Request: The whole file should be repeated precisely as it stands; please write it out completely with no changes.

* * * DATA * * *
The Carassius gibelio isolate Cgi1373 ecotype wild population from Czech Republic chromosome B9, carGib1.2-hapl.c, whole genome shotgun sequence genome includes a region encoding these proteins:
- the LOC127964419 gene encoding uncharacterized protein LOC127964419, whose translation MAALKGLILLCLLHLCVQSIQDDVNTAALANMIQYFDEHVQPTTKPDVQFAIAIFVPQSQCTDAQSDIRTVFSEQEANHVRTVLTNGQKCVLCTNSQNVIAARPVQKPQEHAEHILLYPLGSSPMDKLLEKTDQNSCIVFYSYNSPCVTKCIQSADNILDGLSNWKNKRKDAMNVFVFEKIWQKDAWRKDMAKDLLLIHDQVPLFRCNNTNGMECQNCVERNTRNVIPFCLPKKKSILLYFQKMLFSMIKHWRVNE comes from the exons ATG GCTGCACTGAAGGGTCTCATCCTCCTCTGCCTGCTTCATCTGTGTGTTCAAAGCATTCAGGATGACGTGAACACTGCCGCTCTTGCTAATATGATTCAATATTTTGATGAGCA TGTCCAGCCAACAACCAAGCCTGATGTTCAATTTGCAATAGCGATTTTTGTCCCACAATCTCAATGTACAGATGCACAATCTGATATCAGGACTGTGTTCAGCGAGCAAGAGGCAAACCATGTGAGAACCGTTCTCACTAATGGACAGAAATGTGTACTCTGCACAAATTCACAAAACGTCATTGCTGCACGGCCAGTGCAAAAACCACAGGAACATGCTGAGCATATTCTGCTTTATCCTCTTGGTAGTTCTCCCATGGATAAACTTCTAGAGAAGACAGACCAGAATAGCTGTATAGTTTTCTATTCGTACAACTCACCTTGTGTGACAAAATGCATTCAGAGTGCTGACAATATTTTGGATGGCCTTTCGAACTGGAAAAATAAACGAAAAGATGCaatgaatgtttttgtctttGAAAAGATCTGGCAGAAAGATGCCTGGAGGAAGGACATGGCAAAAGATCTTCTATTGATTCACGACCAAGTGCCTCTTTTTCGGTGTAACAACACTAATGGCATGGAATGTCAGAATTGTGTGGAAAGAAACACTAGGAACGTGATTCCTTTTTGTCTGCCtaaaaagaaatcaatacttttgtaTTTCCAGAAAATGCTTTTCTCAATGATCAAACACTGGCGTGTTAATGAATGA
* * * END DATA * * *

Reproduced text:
The Carassius gibelio isolate Cgi1373 ecotype wild population from Czech Republic chromosome B9, carGib1.2-hapl.c, whole genome shotgun sequence genome includes a region encoding these proteins:
- the LOC127964419 gene encoding uncharacterized protein LOC127964419, whose translation MAALKGLILLCLLHLCVQSIQDDVNTAALANMIQYFDEHVQPTTKPDVQFAIAIFVPQSQCTDAQSDIRTVFSEQEANHVRTVLTNGQKCVLCTNSQNVIAARPVQKPQEHAEHILLYPLGSSPMDKLLEKTDQNSCIVFYSYNSPCVTKCIQSADNILDGLSNWKNKRKDAMNVFVFEKIWQKDAWRKDMAKDLLLIHDQVPLFRCNNTNGMECQNCVERNTRNVIPFCLPKKKSILLYFQKMLFSMIKHWRVNE comes from the exons ATG GCTGCACTGAAGGGTCTCATCCTCCTCTGCCTGCTTCATCTGTGTGTTCAAAGCATTCAGGATGACGTGAACACTGCCGCTCTTGCTAATATGATTCAATATTTTGATGAGCA TGTCCAGCCAACAACCAAGCCTGATGTTCAATTTGCAATAGCGATTTTTGTCCCACAATCTCAATGTACAGATGCACAATCTGATATCAGGACTGTGTTCAGCGAGCAAGAGGCAAACCATGTGAGAACCGTTCTCACTAATGGACAGAAATGTGTACTCTGCACAAATTCACAAAACGTCATTGCTGCACGGCCAGTGCAAAAACCACAGGAACATGCTGAGCATATTCTGCTTTATCCTCTTGGTAGTTCTCCCATGGATAAACTTCTAGAGAAGACAGACCAGAATAGCTGTATAGTTTTCTATTCGTACAACTCACCTTGTGTGACAAAATGCATTCAGAGTGCTGACAATATTTTGGATGGCCTTTCGAACTGGAAAAATAAACGAAAAGATGCaatgaatgtttttgtctttGAAAAGATCTGGCAGAAAGATGCCTGGAGGAAGGACATGGCAAAAGATCTTCTATTGATTCACGACCAAGTGCCTCTTTTTCGGTGTAACAACACTAATGGCATGGAATGTCAGAATTGTGTGGAAAGAAACACTAGGAACGTGATTCCTTTTTGTCTGCCtaaaaagaaatcaatacttttgtaTTTCCAGAAAATGCTTTTCTCAATGATCAAACACTGGCGTGTTAATGAATGA